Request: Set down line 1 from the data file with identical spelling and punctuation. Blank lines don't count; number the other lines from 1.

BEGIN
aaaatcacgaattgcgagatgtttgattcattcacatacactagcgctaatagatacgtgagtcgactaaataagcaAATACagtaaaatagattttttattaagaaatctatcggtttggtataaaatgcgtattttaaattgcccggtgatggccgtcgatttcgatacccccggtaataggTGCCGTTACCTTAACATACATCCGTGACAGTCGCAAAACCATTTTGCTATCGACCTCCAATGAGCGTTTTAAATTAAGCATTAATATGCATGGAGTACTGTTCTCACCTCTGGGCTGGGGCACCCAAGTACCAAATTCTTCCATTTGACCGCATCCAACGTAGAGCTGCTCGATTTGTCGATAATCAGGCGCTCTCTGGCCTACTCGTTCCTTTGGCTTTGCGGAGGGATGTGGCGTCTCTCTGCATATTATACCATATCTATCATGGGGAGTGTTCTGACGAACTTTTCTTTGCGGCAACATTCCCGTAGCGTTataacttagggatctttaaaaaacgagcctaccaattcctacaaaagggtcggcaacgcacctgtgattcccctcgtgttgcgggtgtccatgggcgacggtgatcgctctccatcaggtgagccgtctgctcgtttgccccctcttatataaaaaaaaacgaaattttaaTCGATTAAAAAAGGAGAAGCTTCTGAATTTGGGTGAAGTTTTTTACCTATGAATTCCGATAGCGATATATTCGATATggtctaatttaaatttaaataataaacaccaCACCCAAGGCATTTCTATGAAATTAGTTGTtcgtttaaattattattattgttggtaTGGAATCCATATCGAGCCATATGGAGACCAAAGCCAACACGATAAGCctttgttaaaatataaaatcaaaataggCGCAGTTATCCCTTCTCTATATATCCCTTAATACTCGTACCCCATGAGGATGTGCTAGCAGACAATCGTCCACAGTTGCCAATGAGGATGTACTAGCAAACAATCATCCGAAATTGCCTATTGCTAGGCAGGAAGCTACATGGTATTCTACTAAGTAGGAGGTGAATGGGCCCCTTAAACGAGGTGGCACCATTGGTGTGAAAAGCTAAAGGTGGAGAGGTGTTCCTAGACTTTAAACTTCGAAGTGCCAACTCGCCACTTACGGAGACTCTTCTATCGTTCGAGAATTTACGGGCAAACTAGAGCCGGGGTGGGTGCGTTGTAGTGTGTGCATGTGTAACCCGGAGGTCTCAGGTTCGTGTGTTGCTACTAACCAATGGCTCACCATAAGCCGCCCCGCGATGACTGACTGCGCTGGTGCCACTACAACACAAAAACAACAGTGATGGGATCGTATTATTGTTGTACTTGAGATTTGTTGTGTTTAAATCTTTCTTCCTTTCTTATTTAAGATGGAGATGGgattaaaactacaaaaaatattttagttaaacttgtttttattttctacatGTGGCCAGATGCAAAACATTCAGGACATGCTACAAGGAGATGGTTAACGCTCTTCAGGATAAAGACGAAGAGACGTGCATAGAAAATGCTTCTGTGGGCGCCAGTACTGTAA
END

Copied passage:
aaaatcacgaattgcgagatgtttgattcattcacatacactagcgctaatagatacgtgagtcgactaaataagcaAATACagtaaaatagattttttattaagaaatctatcggtttggtataaaatgcgtattttaaattgcccggtgatggccgtcgatttcgatacccccggtaataggTGCCGTTACCTTAACATACATCCGTGACAGTCGCAAAACCATTTTGCTATCGACCTCCAATGAGCGTTTTAAATTAAGCATTAATATGCATGGAGTACTGTTCTCACCTCTGGGCTGGGGCACCCAAGTACCAAATTCTTCCATTTGACCGCATCCAACGTAGAGCTGCTCGATTTGTCGATAATCAGGCGCTCTCTGGCCTACTCGTTCCTTTGGCTTTGCGGAGGGATGTGGCGTCTCTCTGCATATTATACCATATCTATCATGGGGAGTGTTCTGACGAACTTTTCTTTGCGGCAACATTCCCGTAGCGTTataacttagggatctttaaaaaacgagcctaccaattcctacaaaagggtcggcaacgcacctgtgattcccctcgtgttgcgggtgtccatgggcgacggtgatcgctctccatcaggtgagccgtctgctcgtttgccccctcttatataaaaaaaaacgaaattttaaTCGATTAAAAAAGGAGAAGCTTCTGAATTTGGGTGAAGTTTTTTACCTATGAATTCCGATAGCGATATATTCGATATggtctaatttaaatttaaataataaacaccaCACCCAAGGCATTTCTATGAAATTAGTTGTtcgtttaaattattattattgttggtaTGGAATCCATATCGAGCCATATGGAGACCAAAGCCAACACGATAAGCctttgttaaaatataaaatcaaaataggCGCAGTTATCCCTTCTCTATATATCCCTTAATACTCGTACCCCATGAGGATGTGCTAGCAGACAATCGTCCACAGTTGCCAATGAGGATGTACTAGCAAACAATCATCCGAAATTGCCTATTGCTAGGCAGGAAGCTACATGGTATTCTACTAAGTAGGAGGTGAATGGGCCCCTTAAACGAGGTGGCACCATTGGTGTGAAAAGCTAAAGGTGGAGAGGTGTTCCTAGACTTTAAACTTCGAAGTGCCAACTCGCCACTTACGGAGACTCTTCTATCGTTCGAGAATTTACGGGCAAACTAGAGCCGGGGTGGGTGCGTTGTAGTGTGTGCATGTGTAACCCGGAGGTCTCAGGTTCGTGTGTTGCTACTAACCAATGGCTCACCATAAGCCGCCCCGCGATGACTGACTGCGCTGGTGCCACTACAACACAAAAACAACAGTGATGGGATCGTATTATTGTTGTACTTGAGATTTGTTGTGTTTAAATCTTTCTTCCTTTCTTATTTAAGATGGAGATGGgattaaaactacaaaaaatattttagttaaacttgtttttattttctacatGTGGCCAGATGCAAAACATTCAGGACATGCTACAAGGAGATGGTTAACGCTCTTCAGGATAAAGACGAAGAGACGTGCATAGAAAATGCTTCTGTGGGCGCCAGTACTGTAA